The winner of the midterm elections: Science
Though ballots are still being counted in almost a dozen states, there was one clear winner from Tuesday’s elections: Science. Seven first-time members of congress have engineering, math, technology or medical backgrounds, and another six kept their seats in hotly contested races.
Arguably, scientific knowledge has never been more important to the efficacy of our legislature. From the terrible fires in California to the manipulation of fetal DNA, from Net Neutrality to the Anti-vaxxers, a grasp of the complexities of STEM (science, technology, engineering & mathematics) are increasingly crucial to making laws that harness the powers of science in a positive way.
Access to this kind of specialized knowledge has been less automatic for Congressmen and women of late. In 1972 the Office of Technology Assessment was created to “provide Congressional members and committees with objective and authoritative analysis of the complex scientific and technical issues of the late 20th century.” From 1972 to1995 the office released over 750 studies on an impressive range of topics, including the environment (acid rain, climate change, and resource use), national security (technology transfer to China and bioterrorism), health (disease and medical-waste management), and social issues (workplace automation and how technology affects certain social groups).
In 1995 the office was defunded and shuttered and Congress has essentially been on its own since then in terms of seeking out scientific expertise, with mixed results. In 2016 Shaughnessy Naughton – a chemist who twice ran for the 8th congressional district of Pennsylvania – formed a bi-partisan political action committee called 314 Action to help STEM-trained professionals successfully run for congress. In only two years, they already seem to have had an impact.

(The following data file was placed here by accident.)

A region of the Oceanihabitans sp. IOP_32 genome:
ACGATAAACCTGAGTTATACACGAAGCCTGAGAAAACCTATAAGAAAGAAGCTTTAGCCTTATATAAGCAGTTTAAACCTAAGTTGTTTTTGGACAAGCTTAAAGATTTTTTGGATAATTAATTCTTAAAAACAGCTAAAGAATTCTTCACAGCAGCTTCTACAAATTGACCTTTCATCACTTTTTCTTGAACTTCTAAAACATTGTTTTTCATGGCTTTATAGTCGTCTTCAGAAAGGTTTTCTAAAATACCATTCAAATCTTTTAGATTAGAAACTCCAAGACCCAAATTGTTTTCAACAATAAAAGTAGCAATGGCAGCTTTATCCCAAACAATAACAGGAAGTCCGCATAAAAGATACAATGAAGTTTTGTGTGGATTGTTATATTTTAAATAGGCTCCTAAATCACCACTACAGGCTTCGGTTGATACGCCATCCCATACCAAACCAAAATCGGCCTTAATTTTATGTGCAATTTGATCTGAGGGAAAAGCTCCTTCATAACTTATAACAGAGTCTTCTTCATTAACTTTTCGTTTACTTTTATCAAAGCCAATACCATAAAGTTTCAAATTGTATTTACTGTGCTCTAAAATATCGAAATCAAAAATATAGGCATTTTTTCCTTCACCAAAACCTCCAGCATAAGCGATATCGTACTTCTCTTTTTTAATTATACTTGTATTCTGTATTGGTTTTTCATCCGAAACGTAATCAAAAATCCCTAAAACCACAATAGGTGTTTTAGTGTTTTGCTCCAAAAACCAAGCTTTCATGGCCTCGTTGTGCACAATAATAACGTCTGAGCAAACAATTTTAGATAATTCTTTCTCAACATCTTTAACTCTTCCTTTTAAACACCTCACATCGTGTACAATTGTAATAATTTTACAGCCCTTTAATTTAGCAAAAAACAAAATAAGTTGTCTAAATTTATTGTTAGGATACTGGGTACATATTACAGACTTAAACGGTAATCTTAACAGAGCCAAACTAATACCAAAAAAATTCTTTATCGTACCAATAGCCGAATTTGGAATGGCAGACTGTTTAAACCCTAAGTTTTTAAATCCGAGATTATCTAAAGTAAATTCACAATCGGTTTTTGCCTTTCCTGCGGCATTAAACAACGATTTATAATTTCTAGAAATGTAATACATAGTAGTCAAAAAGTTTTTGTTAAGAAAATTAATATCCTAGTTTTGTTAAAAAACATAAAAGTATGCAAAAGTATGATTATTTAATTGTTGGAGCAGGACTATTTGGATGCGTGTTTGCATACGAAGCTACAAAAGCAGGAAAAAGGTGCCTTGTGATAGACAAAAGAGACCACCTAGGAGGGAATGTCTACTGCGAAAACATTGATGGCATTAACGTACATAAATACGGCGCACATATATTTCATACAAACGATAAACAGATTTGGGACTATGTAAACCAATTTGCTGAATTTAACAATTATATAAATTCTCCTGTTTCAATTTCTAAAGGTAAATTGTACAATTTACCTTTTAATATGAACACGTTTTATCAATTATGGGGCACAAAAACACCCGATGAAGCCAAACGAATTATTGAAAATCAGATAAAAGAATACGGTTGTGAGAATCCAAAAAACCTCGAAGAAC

Of the candidates they endorsed and helped, seven were elected to house seats, and one to the Senate. In January these new congressmen and women will join seven 314 Action supported ‘trailblazers’ who were elected to congress in 2016.
Among the new winners:
- Elaine Luria, an engineer and career naval officer who will represent Virginia’s military-heavy Hampton Roads district as a Democrat
- Chrissy Houlahan, who has a bachelor’s degree in industrial engineering from Stanford and a master’s degree in technology policy from the Massachusetts Institute of Technology (MIT) and who will represent Pennsylvania as a Democrat.
- Lauren Underwood, a registered nurse and former Health and Human Services Department adviser under the Obama administration who will represent Illinois as a Democrat.
- Pediatrician Kim Schrier of Washington state, whose passion is healthcare and who herself has type 1 diabetes.
- Sean Casten, an energy industry executive with an interest in renewable energy, who unseated climate change skeptic Peter Roskam in Illinois.
- Jacky Rosen, a computer programmer and software developer who has been a member of the House for Nevada and who just unseated Republican Dean Heller to become Nevada’s junior senator.
- Jeff Van Drew, a dentist and New Jersey state senator who now heads to the House.
Three veteran physicians held their seats in the House – Republicans Michael Burgess of Texas and Andy Harris of Maryland and Democrat Ami Bera of California. Physician Joe Barrasso of Wyoming held his Senate seat.
Bill Foster, an Illinois Democrat and trained physicist, won re-election, as did pharmacist Buddy Carter of Georgia and John Moolenaar, a Michigan Republican with a chemistry background. Jerry McNerney, a mathematician and renewable energy specialist, held his seat as Congressman from California.
Finally, the first registered nurse ever elected to Congress, Eddie Bernice Johnson of Texas, was re-elected and is poised to take over as chair of the House Committee on Science, Space and Technology.
A background in the STEM disciplines is not a guarantee for good governance, but in an increasingly complex world, it is good to know that we have more lawmakers with more training and a more diverse knowledge base than ever before.